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IMF needs billions from rich nations to help poorest countries: Georgieva


The International Monetary Fund (IMF) is calling on its wealthier member nations to contribute to a trust for the poorest countries that is short billions of dollars at a time of rising demand from economies in debt distress.
The IMF needs about $6.3 billion to meet its fundraising target for the Poverty Reduction and Growth Trust, its main vehicle for providing interest-free loans to the lowest-income countries, Managing Director Kristalina Georgieva said in a blog post ahead of the institution’s Spring Meetings next month.
The trust is divided in two parts: loans that the IMF gets from its rich members, and subsidy or grant resources, which must come from funds from nations’ fiscal budgets. The shortfall stems from greater loan demand from poor countries since the onset of the Covid-19 pandemic, and the impact of higher interest rates.
The loan portion is often easier to meet, with IMF members lending reserves called special drawing rights that they originally received from the fund and would otherwise hold on their central bank balance sheets. But the grant resources are harder to come by in an era where higher interest rates and slower growth strain federal budgets across the world.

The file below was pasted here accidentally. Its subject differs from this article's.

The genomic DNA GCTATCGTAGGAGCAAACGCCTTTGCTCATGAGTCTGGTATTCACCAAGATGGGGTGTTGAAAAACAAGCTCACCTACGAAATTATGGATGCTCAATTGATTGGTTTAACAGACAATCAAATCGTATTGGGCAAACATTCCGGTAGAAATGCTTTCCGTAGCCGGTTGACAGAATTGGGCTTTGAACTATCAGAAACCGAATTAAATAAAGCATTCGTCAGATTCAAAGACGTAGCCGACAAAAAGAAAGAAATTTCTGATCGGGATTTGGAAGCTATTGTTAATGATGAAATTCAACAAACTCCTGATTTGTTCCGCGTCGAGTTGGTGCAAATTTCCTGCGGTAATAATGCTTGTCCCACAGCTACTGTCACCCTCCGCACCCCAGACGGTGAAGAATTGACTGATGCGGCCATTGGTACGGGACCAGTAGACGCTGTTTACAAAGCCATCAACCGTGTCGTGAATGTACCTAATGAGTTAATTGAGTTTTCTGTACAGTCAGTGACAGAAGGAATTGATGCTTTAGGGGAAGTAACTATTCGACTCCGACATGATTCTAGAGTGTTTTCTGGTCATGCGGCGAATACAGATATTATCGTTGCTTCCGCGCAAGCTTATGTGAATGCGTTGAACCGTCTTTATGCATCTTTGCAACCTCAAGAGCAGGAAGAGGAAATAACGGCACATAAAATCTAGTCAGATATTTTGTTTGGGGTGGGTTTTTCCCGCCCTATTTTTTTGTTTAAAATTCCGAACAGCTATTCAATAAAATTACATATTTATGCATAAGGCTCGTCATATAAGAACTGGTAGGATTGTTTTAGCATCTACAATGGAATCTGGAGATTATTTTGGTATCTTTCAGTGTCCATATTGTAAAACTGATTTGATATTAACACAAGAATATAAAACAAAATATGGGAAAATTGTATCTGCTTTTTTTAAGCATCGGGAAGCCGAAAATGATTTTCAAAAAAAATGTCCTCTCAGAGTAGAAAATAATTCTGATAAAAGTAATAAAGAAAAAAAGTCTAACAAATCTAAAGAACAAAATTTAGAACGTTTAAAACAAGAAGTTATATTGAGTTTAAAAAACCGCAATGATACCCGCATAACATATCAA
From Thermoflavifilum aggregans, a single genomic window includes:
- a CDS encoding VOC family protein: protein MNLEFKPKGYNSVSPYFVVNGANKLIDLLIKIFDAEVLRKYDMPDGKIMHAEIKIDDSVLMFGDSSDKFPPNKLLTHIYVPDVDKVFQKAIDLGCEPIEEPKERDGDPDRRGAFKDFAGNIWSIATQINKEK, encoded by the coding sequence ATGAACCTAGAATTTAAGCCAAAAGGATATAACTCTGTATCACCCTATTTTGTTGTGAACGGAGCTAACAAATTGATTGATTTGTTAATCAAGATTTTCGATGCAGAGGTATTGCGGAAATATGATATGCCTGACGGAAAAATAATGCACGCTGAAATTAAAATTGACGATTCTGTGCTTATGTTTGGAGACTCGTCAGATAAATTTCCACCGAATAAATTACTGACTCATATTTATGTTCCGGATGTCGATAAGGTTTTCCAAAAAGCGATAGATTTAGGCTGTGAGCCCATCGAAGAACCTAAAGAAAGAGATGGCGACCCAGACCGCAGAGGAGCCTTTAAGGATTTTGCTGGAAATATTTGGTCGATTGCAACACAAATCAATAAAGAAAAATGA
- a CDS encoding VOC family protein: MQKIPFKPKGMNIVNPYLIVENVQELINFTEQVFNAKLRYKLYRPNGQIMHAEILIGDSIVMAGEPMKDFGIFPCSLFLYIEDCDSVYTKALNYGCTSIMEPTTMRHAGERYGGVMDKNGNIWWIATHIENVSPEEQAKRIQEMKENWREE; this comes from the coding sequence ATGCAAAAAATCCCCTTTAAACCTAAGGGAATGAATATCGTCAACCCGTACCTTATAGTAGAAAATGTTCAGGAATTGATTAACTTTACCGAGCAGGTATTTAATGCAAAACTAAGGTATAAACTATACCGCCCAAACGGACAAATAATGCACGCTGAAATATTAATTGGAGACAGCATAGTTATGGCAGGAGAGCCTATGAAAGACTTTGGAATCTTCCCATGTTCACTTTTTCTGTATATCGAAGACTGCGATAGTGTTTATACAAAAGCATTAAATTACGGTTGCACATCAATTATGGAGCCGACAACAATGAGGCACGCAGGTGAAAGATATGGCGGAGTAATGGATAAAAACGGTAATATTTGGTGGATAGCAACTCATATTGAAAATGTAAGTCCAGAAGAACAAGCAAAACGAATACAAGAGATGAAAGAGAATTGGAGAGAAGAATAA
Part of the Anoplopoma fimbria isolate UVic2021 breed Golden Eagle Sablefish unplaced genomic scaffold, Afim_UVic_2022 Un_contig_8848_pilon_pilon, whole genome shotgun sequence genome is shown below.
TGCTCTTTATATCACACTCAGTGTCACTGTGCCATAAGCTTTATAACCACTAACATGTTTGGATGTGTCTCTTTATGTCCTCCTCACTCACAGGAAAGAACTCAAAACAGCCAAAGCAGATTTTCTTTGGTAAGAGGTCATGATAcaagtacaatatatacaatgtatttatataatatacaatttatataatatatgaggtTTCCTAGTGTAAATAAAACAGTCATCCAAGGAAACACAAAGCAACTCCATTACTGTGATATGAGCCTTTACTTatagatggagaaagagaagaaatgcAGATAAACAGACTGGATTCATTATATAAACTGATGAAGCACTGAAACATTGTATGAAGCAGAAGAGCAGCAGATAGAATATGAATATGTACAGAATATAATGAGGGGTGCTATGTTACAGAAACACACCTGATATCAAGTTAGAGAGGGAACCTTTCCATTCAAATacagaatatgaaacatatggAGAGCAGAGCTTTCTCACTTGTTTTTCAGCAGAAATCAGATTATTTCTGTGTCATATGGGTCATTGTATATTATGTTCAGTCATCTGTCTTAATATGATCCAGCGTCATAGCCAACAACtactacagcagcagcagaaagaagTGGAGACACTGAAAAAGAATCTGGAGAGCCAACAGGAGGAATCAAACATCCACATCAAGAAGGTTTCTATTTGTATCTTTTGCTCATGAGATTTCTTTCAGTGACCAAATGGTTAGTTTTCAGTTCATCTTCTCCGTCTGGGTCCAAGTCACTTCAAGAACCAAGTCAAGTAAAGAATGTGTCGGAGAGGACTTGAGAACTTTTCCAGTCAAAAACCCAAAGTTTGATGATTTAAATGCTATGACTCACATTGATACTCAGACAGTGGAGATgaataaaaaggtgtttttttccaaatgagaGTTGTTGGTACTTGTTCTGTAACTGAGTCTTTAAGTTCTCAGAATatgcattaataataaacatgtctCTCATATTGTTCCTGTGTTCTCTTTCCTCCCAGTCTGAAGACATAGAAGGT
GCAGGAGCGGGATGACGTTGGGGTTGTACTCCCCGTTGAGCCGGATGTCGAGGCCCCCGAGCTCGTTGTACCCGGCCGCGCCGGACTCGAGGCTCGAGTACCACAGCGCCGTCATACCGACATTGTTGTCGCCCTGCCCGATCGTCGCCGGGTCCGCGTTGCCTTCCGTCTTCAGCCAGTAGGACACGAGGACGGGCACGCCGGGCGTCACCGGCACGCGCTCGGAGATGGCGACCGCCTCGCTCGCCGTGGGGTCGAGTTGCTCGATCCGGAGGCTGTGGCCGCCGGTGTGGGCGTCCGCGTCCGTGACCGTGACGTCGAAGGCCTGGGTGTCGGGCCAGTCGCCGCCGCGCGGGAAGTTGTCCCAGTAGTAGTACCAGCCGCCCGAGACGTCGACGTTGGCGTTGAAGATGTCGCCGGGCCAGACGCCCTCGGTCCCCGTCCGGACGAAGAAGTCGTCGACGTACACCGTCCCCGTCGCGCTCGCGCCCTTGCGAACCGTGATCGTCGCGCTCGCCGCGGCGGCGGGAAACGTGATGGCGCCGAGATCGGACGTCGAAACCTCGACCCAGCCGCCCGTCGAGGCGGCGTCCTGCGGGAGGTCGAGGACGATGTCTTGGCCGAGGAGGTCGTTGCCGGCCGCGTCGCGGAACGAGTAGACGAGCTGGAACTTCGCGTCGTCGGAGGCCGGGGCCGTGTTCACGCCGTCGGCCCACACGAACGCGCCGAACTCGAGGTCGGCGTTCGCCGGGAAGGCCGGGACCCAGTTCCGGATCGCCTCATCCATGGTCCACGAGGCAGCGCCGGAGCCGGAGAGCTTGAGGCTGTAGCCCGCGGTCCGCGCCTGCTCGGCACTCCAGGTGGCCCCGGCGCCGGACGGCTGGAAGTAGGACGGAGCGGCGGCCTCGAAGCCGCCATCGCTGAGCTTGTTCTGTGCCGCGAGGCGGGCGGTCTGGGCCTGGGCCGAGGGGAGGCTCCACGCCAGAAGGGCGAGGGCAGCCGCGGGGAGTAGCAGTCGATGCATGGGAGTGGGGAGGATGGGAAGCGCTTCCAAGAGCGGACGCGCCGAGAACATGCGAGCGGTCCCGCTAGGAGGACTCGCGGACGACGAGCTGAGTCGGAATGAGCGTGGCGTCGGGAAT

While the IMF has reached about three quarters of the loan resources it’s seeking to raise, it’s received less than half of the subsidy resources, Georgieva said.
The trust is in “urgent need of replenishment,” Georgieva said in a blog post, calling the funding “a matter of utmost priority.”
“A failure to secure these resources would jeopardise the IMF’s ability to provide much-needed support to low-income countries as they seek to stabilise their economies in an increasingly shock-prone world,” Georgieva said.

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